The next instalment in the Kind of Folk series by Groupa clearly demonstrates how this trio continues to reinvent Nordic folk music –this time, with a focus on Norway. Traditional melodies meld with innovative instrumentation and perceptive improvisation. This new release follows on Kind of Folk – Vol. 1 Sweden from 2016 which was nominated for a Swedish Grammy.
The concept is based on music played at events ranging from weddings to funerals, from herding calls and "kulning" to the storytelling strains of Grieg. Quite often, the members of Groupa are inspired by dancing tunes by a lone musician. They then deconstruct each piece, tweak them from various angles and make them their own – often leaving just a trace of the original in their version.
The recording sessions were kept simple to really bring out their special mode of communication. The musicians speak with their instruments, and the responses spark a tonal richness that evokes an abundance of images: The scent of mountain creeks, rush-hour traffic in Oslo, mosquito bites out on the cloudberry bogs, and the lazy arc of the sun in the far-northern sky. It’s an album that embraces the silence between the notes, the breaths taken to generate delicate notes on the flute, in the lingering reverberation of the fiddle and the jaw harp.
Among the 14 different tracks, we find hymns such as Syng i stille morgonstunder, a "slengpolska"– and a playful rendition of the piece most associated with Norway, Edvard Grieg’s Morgenstemning, which in Groupa’s version is called Kirkenes - Mandal: Spare and airy, even ambient. The theme is played on slabs of slate with all the reverence of the first time humankind made music.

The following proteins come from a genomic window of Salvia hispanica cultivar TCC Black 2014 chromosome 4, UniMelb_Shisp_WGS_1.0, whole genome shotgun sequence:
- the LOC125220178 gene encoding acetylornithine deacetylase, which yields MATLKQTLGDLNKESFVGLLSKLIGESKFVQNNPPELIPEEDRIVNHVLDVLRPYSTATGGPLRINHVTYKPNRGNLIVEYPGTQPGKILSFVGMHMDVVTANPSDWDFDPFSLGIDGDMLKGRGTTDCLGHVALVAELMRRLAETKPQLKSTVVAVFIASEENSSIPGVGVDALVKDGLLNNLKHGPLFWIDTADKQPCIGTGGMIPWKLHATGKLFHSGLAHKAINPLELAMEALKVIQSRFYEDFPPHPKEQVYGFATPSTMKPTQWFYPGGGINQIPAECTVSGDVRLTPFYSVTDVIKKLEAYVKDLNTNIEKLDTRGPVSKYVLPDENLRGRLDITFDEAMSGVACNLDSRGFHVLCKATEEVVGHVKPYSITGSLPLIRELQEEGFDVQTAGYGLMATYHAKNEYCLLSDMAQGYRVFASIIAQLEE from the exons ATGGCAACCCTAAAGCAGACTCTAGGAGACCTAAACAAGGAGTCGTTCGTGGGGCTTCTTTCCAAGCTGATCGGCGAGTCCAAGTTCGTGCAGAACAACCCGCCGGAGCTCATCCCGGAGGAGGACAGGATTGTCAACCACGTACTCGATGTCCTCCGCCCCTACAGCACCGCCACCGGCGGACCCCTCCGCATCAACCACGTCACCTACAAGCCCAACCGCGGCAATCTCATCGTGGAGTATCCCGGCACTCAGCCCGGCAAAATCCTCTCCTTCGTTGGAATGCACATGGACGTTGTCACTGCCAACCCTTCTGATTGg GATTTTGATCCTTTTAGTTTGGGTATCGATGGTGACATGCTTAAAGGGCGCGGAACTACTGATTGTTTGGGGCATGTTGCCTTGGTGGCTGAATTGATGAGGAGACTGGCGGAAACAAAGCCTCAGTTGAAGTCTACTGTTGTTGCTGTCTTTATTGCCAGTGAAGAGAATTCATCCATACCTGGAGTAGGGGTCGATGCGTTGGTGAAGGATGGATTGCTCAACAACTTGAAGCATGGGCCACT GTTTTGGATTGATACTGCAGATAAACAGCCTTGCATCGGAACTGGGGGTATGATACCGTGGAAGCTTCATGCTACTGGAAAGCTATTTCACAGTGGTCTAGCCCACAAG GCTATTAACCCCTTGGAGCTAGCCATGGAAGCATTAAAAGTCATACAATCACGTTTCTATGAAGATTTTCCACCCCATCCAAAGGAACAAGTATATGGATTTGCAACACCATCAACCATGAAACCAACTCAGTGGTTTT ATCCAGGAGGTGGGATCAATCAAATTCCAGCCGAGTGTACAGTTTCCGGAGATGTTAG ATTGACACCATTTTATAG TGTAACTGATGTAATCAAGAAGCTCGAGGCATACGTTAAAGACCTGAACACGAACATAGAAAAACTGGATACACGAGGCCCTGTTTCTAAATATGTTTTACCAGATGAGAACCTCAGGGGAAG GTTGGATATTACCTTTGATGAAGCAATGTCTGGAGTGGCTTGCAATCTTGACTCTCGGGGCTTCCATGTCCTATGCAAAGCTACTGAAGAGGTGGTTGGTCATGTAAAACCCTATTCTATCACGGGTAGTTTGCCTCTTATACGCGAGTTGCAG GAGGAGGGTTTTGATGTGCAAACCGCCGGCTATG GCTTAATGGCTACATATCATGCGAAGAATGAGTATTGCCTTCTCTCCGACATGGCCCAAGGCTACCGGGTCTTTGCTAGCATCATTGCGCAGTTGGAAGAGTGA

All three members of Groupa have a relationship to Norwegian folk music. Terje Isungset (percussion and jaw harp) was born in Norway and has played folk music since he was a boy. Jonas Simonson (flutes)was inspired by the tonal language, and by the long chainlike formations, "gangar" and "springer/springleik", in traditional Norwegian dancing tunes. Mats Edén (fiddles) has been intrigued by themelodies he heard from Norwegian fiddlers and Hardanger fiddlers. Later, he studied the Hardanger fiddle under Ånon Egeland and went on to catalogue music from the province of Värmland in Sweden and eastern Norway.
Mats Edén – viola d'amore, Hardanger fiddle
Fiddler, ensemble musician, improv expert and composer: Mats Edén has had a huge impact on Swedish folk music since the 70s. His distinctive style, shaped by music from Norway as well as the province of Värmland in Sweden, is instantly recognizable – and it’s been one of the cornerstones of Groupa’s sound from the very beginning in 1980. A few highlights of his career include recordings and international tours with Tina Quartey, Ale Möller, Lena Willemark, Ellika Frisell, and the Gunnel Mauritzson band.
Terje Isungset – percussion, jaw harp
Terje Isungset is one of the most creative improv percussionists in Europe. Described as ?the personification of extended percussion?, Isungset is known for crafting instruments out of unexpected materials: stone, metal and wood. In 2001 he released the world’s first album of ice music. Terje Isungset has nine acclaimed solo albums to his name. He plays drums, cymbals, bukkehorn (“Billy-Goat Horn'') and jaw harp, and he’s been commissioned to compose music for films, dance performances and festival events.
Jonas Simonson –flutes
With tonal and rhythmic precision and richness, Jonas Simonson is one of the most innovative flute players on the Nordic folk and world music circuits. For the past 30 years, he has travelled the globe with his music. Simonson’s versatile and highly personal style of playing has influenced the innovative Swedish folk music scene and he is featured on numerous recordings. Among his many projects are the Crane Dance Trio, Den Fule, Bäsk and Kapell Frisell. In addition to all this, Jonas Simonson is a highly respected educator at the Academy of Music and Drama at the University of Gothenburg.